Indeed, the rostering crisis is itself getting in the way of a solution. The airline has 100 new pilots at the end of their training. But to complete it and join the Ryanair roster, they must sit in with a training captain and complete six touchdowns. The problem is the roster is so tight that there has been no room to fit in these training runs.

Generally, people with ambitions to become a pilot with Ryanair will pay about €100,000 for their own 18-month training course at a private flight school. They will then pay a further €30,000 to Ryanair, who will train them for a Boeing 737 rating. There is speculation that such is the seriousness of the rostering issue, Ryanair is now willing to forgo this €30,000 fee, this newspaper understands.

The airline has moved to put in place an immediate fix to the issue by increasing its crewing ratio from 5.2 (meaning five crews with a first officer and a captain) to 5.5 per aircraft, to allow for greater contingency in the event of illness and delays that put crew out of their flying hours.

But this in itself illustrates just how tight things are at Ryanair, with the number of reserve pilots falling from 150 to as low as 30.

With 5.2 crews allocated to each of the airline's 400 aircraft, that means it needs 2,080 captains and 2,080 first officers, more or less exactly what it currently has. But, of course, that does not allow for the fact that the airline promised crew that they could take three quarters of their holidays as a block this autumn, meaning 500 of them are off every day over the next two months. That, of course, explains the cancellations but, if anything, the situation is only likely to get worse in the short term as the crew ratio is upped to 5.5, according to aviation industry sources.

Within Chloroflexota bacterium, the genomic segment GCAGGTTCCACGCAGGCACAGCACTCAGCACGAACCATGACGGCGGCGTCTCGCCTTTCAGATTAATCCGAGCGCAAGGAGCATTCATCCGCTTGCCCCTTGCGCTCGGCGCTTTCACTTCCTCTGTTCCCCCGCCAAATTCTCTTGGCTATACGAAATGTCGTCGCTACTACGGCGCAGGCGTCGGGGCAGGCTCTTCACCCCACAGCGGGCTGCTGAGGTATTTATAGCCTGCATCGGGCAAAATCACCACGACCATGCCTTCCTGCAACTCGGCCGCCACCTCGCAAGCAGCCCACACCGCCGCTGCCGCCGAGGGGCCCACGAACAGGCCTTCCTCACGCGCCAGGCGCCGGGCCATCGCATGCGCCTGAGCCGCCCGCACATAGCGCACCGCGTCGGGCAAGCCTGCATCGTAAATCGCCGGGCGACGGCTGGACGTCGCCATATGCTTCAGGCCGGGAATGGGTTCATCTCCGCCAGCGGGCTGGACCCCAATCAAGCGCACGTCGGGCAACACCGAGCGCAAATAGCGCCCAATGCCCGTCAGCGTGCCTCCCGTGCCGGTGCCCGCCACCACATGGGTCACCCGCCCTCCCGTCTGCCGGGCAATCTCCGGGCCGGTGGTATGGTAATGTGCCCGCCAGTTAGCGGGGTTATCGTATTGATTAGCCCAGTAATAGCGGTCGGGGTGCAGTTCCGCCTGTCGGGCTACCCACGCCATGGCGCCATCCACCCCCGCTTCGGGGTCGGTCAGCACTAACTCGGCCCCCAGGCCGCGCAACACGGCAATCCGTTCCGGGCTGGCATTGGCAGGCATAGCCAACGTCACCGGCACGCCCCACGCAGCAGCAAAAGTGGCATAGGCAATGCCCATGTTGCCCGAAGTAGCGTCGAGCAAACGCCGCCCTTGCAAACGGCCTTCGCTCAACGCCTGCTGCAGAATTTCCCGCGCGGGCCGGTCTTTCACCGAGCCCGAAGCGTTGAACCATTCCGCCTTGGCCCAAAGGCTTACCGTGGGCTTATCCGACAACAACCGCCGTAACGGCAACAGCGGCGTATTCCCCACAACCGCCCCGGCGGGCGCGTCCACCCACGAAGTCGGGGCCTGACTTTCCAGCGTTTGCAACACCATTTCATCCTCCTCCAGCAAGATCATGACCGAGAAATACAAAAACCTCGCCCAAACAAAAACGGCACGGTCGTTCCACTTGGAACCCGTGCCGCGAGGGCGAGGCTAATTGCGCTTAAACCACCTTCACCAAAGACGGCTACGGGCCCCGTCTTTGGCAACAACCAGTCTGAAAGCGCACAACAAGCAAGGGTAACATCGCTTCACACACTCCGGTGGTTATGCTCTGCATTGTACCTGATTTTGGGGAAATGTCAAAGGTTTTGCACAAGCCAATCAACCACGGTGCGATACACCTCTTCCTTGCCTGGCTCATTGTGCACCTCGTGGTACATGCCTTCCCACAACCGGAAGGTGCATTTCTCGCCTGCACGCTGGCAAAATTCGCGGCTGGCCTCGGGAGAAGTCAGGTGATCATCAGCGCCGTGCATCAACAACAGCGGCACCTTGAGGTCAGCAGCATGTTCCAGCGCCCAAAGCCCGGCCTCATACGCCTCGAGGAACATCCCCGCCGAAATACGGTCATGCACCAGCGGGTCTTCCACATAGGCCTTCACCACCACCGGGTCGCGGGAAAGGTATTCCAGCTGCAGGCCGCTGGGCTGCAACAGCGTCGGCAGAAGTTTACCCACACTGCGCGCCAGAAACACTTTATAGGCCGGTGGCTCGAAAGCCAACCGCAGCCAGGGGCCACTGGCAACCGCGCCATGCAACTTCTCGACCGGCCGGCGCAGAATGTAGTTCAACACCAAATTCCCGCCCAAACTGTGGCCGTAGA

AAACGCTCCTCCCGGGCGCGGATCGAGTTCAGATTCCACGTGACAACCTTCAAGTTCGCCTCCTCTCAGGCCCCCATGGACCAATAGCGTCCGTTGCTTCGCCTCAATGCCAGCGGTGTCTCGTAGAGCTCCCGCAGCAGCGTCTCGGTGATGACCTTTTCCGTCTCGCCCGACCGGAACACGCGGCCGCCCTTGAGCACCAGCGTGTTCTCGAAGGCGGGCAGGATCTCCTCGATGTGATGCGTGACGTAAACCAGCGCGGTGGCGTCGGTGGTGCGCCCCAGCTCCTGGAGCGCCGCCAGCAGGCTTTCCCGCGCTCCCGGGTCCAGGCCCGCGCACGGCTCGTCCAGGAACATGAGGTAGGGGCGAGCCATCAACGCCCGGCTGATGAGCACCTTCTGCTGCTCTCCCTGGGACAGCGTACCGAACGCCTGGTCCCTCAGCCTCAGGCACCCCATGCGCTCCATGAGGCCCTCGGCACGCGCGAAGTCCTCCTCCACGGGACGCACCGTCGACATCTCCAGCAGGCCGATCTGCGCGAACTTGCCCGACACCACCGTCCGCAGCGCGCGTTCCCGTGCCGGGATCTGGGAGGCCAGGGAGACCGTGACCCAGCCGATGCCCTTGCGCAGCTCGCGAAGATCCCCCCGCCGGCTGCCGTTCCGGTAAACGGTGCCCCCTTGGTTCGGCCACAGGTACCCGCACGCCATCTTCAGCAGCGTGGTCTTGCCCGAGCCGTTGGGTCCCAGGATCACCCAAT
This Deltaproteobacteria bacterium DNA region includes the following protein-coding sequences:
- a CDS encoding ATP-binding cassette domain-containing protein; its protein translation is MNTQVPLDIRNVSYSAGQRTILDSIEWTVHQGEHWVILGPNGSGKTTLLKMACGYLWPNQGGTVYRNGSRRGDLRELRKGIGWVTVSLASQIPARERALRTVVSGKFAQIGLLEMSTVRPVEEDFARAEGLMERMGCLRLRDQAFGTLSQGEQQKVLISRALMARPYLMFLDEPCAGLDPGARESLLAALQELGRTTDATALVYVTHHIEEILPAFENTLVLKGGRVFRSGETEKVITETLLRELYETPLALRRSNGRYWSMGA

"5.5 captains and first officers per aircraft will take the pressure off long term," said one well-placed company source. But, said the source, this would be impossible to achieve without improved crew retention and recruitment, and training capacity is at its limits.

"All our flight simulators are full 20 hours a day just to keep up," said the source, who added that there was a lack of backroom staff and that the rostering department and crew control in particular was massively under-resourced, with just two or three crew controllers on shift for the entire airline.

"The cabin crew, pilots and office staff all do a fantastic job given the circumstances. It's the management that messed up. We used to be the new kid on the block that everybody started copying. It was two fingers up to BA and Aer Lingus, etc, but management has turned a big problem into a PR and reputational disaster."

Looking to the future

So, where to now for the airline? There is, of course, a much wider context to all of this. German aviation expert Heinrich Grossbongardt believes the sector in Europe is in the midst of a major restructuring, brought on by the failure of both Air Berlin and Alitalia. Ryanair has expressed interest in at least picking up some the routes to be vacated.

"That drives change right across the wider industry. I do not believe Ryanair are really interested in Air Berlin, because it would not fit with their fleet profile or with their cost structure. It is the old game of O'Leary presenting himself as the underdog who fights the European establishment. This is all about Ryanair's branding."